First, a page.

Utah's Boutique Surgical Facility For Plastic Surgery
Discover why Salt Lake’s plastic surgeons are buzzing about Millcreek Surgical Suite.
Safety and quality are the pillars of Millcreek Surgical Suite. Fill out our pre-operative health questionnaire before your procedure. Click the link below!
Have questions about your appointment? Give us a call!
Built for Surgeons to Ensure Top Quality Patient Care
- Private surgeons office
- Top-grade surgical equipment
- Private staff break room
The Finest Operating Room
From top end anesthesia machines to the best OR tables for patient comfort, every thing at Millcreek Surgical Suite is state of the art
Highly Trained Staff
We are experts in anesthesia techniques and medications specifically tailored to patients undergoing cosmetic operations of the face, neck and body.
Comfortable Out-Patient Recovery
Our outpatient recovery rooms are especially designed for our surgeons and highly trained nurses to cater to a patient’s every need and ensure a smooth transition out of anesthesia and to a comfortable and safe recovery.
Millcreek Surgical Suite (MSS) provides high quality surgical care to a discerning group of patients seeking a boutique surgical experience. We are conveniently located across the street from St. Mark’s Hospital along the 3900 South medical corridor. Specializing in self-pay surgeries, Millcreek Surgical Suite can offer you the highest quality surgical experience for a wide variety of facial and body procedures including eyelid lifts, nose jobs, and total mommy-makeovers. Many such procedures are not covered by traditional insurance, and the boutique environment provided by Millcreek Surgical Suite allows for personalized care that is focused on your individual needs.
Of successful cosmetic surgeries
Years of caring and experienced cosmetic anesthesia professionals
All caring for just one you
Jennifer Cahoon, CST
Certified Surgical Technician
Frequently Asked Questions
Why have anesthesia? Anesthesia is utilized to make you emotionally and physically comfortable during surgery. It can relieve anxiety, block pain, and in some cases put you in a deeply sedated state so that you are not aware of, and do not remember your surgery. Prior to surgery, you will complete an online health history questionnaire, which will be reviewed by your anesthesia provider to assess your overall health. If you have had previous medical concerns, such as heart, lung or neurological issues, this will be further discussed because you may be at higher risk for complications. In addition, alert your anesthesia provider if you have a family history of a rare condition known as malignant hyperthermia, a severe increase in body temperature that can be triggered by certain medications used during general anesthesia.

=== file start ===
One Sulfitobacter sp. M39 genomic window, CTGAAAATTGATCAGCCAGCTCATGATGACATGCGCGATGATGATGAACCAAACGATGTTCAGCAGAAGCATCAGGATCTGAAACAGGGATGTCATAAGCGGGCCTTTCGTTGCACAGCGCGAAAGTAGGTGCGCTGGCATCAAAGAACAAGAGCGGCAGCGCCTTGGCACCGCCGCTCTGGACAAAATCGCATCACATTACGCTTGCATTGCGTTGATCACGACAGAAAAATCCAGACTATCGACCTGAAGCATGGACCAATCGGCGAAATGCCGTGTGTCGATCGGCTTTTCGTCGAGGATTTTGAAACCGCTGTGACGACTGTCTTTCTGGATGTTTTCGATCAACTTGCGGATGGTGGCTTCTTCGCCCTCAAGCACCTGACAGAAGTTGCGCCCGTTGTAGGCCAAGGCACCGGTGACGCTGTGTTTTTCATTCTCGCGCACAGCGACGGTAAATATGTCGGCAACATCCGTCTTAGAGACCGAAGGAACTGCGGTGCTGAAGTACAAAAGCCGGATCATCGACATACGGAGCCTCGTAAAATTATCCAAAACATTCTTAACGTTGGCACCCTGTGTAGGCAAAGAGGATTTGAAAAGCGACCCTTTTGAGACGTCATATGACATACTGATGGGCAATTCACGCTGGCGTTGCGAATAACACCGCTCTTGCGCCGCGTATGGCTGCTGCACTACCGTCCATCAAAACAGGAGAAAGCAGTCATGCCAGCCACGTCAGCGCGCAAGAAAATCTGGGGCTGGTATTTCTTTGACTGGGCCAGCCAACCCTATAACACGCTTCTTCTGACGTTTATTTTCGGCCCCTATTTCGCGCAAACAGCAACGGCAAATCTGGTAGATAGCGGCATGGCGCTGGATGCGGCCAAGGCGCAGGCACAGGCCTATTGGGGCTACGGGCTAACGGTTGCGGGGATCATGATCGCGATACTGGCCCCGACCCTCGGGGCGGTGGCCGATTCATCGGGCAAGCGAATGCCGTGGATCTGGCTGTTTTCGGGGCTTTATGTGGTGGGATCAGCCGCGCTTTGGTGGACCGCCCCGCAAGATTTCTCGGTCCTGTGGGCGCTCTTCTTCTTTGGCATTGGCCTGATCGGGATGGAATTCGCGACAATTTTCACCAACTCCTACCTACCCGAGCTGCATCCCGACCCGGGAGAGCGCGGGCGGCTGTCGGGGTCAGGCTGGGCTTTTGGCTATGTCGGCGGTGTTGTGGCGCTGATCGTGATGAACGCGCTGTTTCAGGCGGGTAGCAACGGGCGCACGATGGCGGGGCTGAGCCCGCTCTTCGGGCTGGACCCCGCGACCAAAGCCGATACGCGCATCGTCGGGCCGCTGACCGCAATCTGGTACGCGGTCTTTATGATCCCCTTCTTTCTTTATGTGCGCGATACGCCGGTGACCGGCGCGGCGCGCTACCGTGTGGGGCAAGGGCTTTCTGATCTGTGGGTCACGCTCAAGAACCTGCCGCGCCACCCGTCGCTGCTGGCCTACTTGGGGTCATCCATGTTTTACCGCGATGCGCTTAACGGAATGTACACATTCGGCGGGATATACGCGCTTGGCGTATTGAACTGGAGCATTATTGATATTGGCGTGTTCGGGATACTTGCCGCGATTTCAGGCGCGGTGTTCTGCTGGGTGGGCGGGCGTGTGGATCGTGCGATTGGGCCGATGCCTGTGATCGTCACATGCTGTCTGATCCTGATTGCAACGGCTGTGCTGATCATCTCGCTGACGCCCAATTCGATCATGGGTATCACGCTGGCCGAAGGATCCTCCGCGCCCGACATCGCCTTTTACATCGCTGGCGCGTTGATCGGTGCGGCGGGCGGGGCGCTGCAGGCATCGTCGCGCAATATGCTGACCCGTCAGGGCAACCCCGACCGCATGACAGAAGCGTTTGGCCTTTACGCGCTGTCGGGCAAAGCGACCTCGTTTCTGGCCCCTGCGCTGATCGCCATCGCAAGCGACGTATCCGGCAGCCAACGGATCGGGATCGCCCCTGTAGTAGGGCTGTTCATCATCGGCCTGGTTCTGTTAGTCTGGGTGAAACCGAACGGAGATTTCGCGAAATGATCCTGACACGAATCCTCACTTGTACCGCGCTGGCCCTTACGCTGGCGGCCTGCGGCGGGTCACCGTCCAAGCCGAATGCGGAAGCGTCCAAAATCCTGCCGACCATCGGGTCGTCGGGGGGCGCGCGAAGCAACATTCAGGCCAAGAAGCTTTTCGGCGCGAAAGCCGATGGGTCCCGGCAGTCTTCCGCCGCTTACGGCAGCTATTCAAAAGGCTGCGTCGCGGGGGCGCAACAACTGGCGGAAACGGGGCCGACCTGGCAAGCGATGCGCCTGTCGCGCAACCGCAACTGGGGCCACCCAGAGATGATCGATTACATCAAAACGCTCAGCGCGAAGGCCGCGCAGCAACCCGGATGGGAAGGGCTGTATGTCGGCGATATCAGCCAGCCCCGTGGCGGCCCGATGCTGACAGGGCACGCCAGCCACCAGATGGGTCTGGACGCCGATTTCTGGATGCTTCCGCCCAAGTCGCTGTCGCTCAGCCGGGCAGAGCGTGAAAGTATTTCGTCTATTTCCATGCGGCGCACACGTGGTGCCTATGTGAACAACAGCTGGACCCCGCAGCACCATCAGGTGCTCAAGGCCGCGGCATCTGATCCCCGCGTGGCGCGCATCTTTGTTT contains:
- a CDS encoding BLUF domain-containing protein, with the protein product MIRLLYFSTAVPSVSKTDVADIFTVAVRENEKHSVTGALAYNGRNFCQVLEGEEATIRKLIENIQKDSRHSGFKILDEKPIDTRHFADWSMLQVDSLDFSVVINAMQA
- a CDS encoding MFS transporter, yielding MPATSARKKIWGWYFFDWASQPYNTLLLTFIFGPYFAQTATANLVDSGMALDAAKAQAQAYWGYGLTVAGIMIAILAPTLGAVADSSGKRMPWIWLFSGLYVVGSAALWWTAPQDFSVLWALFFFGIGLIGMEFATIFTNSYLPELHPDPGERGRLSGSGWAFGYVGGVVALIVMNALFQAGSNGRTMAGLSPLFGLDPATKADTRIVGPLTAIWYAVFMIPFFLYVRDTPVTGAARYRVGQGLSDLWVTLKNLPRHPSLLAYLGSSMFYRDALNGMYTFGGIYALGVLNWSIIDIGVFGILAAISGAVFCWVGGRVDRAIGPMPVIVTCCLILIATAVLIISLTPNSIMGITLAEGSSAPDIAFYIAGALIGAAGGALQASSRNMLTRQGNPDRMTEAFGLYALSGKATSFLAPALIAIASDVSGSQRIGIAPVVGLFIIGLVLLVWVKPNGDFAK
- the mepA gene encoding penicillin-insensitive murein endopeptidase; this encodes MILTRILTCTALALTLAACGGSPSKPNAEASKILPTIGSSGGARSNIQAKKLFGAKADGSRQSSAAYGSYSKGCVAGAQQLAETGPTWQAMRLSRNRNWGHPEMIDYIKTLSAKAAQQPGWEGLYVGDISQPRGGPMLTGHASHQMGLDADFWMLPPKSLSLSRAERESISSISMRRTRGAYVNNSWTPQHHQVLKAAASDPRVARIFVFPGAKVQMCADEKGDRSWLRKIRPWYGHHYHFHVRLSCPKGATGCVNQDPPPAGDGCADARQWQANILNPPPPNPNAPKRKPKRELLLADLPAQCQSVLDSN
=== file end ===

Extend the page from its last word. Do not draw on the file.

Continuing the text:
Food and Drink Before Surgery. Also, do not eat eight (8) hours before surgery because there is a risk of aspiration. This means food in your stomach could enter your lungs while you are under anesthesia. You may drink clear liquids such as water, apple juice, Gatorade, and/or black coffee (no milk or creamer) up to two hours before the surgery.
Medications you are taking. In addition, while filling out your pre-operative questionnaire, it is important you share an accurate list of medications you are currently taking, including prescriptions, supplements, herbal or otherwise. We will be inquiring about your health habits and medications, and use of alcohol or recreational drugs. We will ask about your prior experience with anesthesia, your fears, your questions, and your recovery. We may ask you to take new medications prior to anesthesia, or we may ask you to stop taking certain medications that may cause complication when receiving anesthesia. It is important to bring your home medications with you on the day of surgery. If you have any questions about which medications you should or should not take, please email us at Info@MillcreekSurgery.com
It depends on the type of anesthesia. To start, you can expect placement of an intravenous line, or an IV. This allows the medication to flow directly into your blood stream for quicker action. After consent forms and procedures are confirmed, you will likely receive sedation to help calm your nerves. When you are taken into the operating room, we will connect monitors that help us assess your heart and lung function. Then, after receiving oxygen through a facemask, you will be ready to receive more powerful anesthetic medications through the IV. The type of anesthesia you receive will depend on the procedure you undergo.